The State Ports Authority sees 2018 as a key year in a massive plan to grow market share in the highly competitive Southeast market.
Above market growth for multiple years to come
Being the preferred U.S. port for carriers
Having ample and timely capacity
Being the deepest harbor on the U.S. East Coast
Attracting new business
Source: State Ports Authority
That was the message Jim Newsome, president and CEO of SPA, said during the annual State of the Port address before roughly 700 people Tuesday afternoon in North Charleston.
The year 2018
Officials are planning to have several key projects completed by 2018:
Complete deepening of Charleston Harbor from 45 to at least 50 feet.
Opening of $700 million new container port at former Navy base in North Charleston.
Opening of the intermodal yard to be operated by the state-run Palmetto Railways. The North Charleston facility will supply rail access for the Navy base terminal.
Three major projects are expected to be completed in 2018, including the deepening of Charleston from 45 to at least 50 feet to handle larger cargo vessels from an expanded Panama Canal.
$2 billion port investments
Navy base terminal: $700 million*
Harbor deepening to 50 feet: $300 million
Port access road for Navy base terminal: $225 millon
Inland port in Greer: $50 million*
Other infrastrututre and & IT Projects: $600 million*
New dual access intermodal railhead in North Charleston: $130 million
*S.C. State Ports Authority investments
Source: State Ports Authority
The Army Corps of Engineers is currently studying the feasibility of deepening Charleston Harbor as deep as 52 feet.
Boatload of revenue
The State Ports Authority also reported operating revenue of $50.7 million in revenue through the first four months of the current fiscal year. That’s 0.2 percent better than planned and 11 percent above the same four-month span a year ago, officials said.
Since July 1, the SPA has handled 554,867 20-foot containers, which is up 6.4 percent compared with the same period last year.
An increased export traffic was driven by the rise in grain and agriculture products shipped through Charleston, while an extended peak season sustained growth on the import side, officials said.
Volume at SPA’s Georgetown operations was up 15.9 percent fiscal year to date over the same period last year, led by increased bulk and breakbulk steel business.
Newsome said the 2018 timeline was his view. “That doesn’t mean the Corps study will show that, but I think timing wise (the other projects) can correlate with each other.”
He made the remarks following the nearly hour-long address during the Propeller Club of Charleston luncheon at the Charleston Area Convention Center. Newsome’s address touched on achievements and challenges for the state’s maritime agency.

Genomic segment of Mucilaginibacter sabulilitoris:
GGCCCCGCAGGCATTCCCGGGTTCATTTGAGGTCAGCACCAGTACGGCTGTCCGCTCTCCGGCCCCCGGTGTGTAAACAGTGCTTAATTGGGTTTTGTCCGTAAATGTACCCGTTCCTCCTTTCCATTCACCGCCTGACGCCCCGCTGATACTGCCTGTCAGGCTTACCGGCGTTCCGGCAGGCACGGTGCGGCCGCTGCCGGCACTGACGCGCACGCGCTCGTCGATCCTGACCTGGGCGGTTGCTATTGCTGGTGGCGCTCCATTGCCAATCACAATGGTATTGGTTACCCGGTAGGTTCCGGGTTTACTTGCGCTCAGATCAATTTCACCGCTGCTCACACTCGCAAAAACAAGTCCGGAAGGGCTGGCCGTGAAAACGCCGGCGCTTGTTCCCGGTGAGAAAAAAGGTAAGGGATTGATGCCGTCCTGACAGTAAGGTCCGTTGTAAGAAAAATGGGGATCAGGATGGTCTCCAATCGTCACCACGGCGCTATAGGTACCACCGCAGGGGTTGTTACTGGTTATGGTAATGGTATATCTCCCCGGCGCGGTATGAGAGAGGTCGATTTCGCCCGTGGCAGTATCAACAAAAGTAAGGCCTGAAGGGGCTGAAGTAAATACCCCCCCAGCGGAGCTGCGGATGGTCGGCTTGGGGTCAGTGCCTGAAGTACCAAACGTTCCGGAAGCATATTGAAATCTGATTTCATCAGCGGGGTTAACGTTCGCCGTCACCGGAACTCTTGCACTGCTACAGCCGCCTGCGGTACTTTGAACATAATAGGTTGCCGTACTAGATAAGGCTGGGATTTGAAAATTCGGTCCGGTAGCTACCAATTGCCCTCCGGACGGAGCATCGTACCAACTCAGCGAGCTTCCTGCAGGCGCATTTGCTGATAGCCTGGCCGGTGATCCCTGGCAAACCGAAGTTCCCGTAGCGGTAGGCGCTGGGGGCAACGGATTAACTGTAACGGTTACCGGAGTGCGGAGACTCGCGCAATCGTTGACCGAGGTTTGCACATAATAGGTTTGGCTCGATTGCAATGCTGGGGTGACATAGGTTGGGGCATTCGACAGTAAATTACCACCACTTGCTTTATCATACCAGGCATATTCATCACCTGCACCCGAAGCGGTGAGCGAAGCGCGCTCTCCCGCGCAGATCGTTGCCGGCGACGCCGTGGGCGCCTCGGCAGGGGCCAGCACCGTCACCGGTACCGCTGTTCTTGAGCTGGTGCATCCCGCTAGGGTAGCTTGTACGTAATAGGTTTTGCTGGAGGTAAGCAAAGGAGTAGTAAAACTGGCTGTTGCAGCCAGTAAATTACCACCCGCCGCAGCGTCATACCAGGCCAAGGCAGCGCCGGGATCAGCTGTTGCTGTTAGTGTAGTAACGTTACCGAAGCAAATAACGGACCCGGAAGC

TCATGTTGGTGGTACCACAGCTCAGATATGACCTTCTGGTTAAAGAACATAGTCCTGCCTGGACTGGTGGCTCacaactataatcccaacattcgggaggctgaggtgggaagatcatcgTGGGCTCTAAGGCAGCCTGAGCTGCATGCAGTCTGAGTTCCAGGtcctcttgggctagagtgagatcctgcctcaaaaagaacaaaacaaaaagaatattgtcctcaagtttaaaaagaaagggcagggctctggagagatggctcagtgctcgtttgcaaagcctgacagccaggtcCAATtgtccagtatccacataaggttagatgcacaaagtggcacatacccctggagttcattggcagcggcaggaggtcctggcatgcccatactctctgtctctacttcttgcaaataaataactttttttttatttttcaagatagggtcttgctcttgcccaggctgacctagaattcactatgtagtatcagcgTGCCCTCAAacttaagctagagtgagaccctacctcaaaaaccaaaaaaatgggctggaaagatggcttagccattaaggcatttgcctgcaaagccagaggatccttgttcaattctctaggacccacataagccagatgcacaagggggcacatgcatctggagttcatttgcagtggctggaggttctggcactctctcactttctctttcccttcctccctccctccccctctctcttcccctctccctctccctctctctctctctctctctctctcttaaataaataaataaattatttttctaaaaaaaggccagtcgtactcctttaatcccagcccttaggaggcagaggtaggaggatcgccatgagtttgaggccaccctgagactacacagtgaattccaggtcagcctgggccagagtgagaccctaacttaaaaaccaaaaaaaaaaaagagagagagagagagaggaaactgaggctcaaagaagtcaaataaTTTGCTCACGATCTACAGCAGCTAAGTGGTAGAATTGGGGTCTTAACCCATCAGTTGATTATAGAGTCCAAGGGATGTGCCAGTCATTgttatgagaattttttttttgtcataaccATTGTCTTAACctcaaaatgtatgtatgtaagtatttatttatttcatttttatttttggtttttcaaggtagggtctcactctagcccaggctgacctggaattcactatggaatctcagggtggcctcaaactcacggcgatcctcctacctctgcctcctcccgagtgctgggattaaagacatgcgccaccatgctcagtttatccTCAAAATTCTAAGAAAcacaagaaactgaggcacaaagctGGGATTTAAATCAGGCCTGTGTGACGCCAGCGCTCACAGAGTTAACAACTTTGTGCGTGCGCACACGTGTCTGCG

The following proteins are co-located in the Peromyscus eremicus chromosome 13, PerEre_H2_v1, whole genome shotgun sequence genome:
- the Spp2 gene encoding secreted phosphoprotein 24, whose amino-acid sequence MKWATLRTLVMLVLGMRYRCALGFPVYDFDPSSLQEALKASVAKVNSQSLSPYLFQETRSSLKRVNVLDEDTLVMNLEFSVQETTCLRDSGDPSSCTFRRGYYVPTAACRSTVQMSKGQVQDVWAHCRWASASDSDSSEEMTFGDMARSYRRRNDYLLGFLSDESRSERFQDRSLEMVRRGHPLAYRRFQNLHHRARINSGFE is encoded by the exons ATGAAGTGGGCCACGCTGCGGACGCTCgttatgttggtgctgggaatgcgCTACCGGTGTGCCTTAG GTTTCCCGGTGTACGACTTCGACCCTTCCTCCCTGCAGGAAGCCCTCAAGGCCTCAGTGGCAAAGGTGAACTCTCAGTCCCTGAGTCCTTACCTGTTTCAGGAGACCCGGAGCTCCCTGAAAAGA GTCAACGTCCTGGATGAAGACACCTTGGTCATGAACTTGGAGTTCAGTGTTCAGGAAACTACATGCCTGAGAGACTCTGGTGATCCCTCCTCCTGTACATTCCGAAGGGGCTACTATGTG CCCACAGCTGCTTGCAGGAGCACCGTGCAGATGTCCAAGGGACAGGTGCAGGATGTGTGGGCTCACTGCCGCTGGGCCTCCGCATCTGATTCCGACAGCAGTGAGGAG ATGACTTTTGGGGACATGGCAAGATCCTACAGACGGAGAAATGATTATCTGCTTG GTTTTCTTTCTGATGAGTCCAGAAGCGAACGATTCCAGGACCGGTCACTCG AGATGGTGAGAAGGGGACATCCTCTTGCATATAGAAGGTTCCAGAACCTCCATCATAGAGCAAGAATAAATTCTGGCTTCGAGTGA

The deeper waters add to SPA’s aggressive billion-dollar capital project that includes upgrading and adding new facilities over the next decade.
Other projects planned to be completed in 2018 include the $700 million new container terminal at the southern end of the old Navy base in North Charleston. The 280-acre base terminal will also include rail access. That will come with the 2018 opening of a $130 million nearby intermodal yard to be operated by the state-run Palmetto Railways.
Pam Zaresk, president of the Maritime Association of South Carolina, lauded the aggressive plans for 2018.
“I don’t think it’s all that far off,” she said. “It’s exciting and I think with all that analysis and if the trends stay the same, the Navy base terminal will be very important.”
Another piece of the capital project was the recent opening of SPA’s 100-acre “inland port” in Greer. The nearly $50 million rail project, a cost shared between SPA and Norfolk Southern is intended to grow efficiency and serve as a regional cargo hub.
“The inland port is served by overnight rail service provided by the Norfolk Southern railroad and creates a new rail origin and destination in the Southeast,” Newsome said. “With its location within 500 miles of nearly 100 million consumers, it is poised to create a significant distribution hub to foster the growth of commerce in the Upstate of South Carolina.”
Such projects are vital in SPA’s modernization of ports to meet the needs of larger vessels planned to call on Port of Charleston, Newsome said.
The other piece of the puzzle, Newsome said, is to grow business for shippers. Port of Charleston has been heading in that direction since it is labeled a top-10 U.S. container port. The label comes as SPA reported its operations grew 9 percent in the fiscal year that ended June 30, besting the 2 percent national average.
“We are the fastest-growing container port in the United States,” Newsome said.
Newsome’s address also included dedication to plans for a port in Jasper County and resolving litigation surrounding the expanded cruise operations in downtown Charleston.
Newsome said that plans for a new $35 million cruise terminal at Union Pier is needed and will remain a small piece of SPA’s operations.
“We will never grow to be a Venice,” he said. “We will never grow to be a Key West.”
Newsome’s comments came the same day lawyers were arguing their sides before the S.C. State Supreme Court in a case alleging that Carnival Cruise Lines operation violate Charleston city nuisance ordinances.
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